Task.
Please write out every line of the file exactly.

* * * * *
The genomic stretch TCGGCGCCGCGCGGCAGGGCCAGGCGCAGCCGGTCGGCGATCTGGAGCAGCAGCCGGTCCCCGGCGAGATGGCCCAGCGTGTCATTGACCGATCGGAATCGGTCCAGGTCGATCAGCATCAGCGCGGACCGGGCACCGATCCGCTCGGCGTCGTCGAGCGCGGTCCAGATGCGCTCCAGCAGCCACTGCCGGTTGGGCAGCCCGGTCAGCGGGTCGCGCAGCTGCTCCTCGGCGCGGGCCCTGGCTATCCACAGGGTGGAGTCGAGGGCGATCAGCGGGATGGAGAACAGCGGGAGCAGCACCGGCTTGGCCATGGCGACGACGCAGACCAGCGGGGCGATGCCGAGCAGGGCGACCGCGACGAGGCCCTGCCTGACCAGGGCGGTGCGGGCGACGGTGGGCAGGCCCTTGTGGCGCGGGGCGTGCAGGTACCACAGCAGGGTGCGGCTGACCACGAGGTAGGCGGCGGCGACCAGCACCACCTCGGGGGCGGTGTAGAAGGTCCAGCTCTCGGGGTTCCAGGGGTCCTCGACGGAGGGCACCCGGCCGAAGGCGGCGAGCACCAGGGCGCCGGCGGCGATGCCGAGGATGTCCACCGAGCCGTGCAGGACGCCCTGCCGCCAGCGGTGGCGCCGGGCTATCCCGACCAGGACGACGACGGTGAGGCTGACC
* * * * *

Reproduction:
The genomic stretch TCGGCGCCGCGCGGCAGGGCCAGGCGCAGCCGGTCGGCGATCTGGAGCAGCAGCCGGTCCCCGGCGAGATGGCCCAGCGTGTCATTGACCGATCGGAATCGGTCCAGGTCGATCAGCATCAGCGCGGACCGGGCACCGATCCGCTCGGCGTCGTCGAGCGCGGTCCAGATGCGCTCCAGCAGCCACTGCCGGTTGGGCAGCCCGGTCAGCGGGTCGCGCAGCTGCTCCTCGGCGCGGGCCCTGGCTATCCACAGGGTGGAGTCGAGGGCGATCAGCGGGATGGAGAACAGCGGGAGCAGCACCGGCTTGGCCATGGCGACGACGCAGACCAGCGGGGCGATGCCGAGCAGGGCGACCGCGACGAGGCCCTGCCTGACCAGGGCGGTGCGGGCGACGGTGGGCAGGCCCTTGTGGCGCGGGGCGTGCAGGTACCACAGCAGGGTGCGGCTGACCACGAGGTAGGCGGCGGCGACCAGCACCACCTCGGGGGCGGTGTAGAAGGTCCAGCTCTCGGGGTTCCAGGGGTCCTCGACGGAGGGCACCCGGCCGAAGGCGGCGAGCACCAGGGCGCCGGCGGCGATGCCGAGGATGTCCACCGAGCCGTGCAGGACGCCCTGCCGCCAGCGGTGGCGCCGGGCTATCCCGACCAGGACGACGACGGTGAGGCTGACC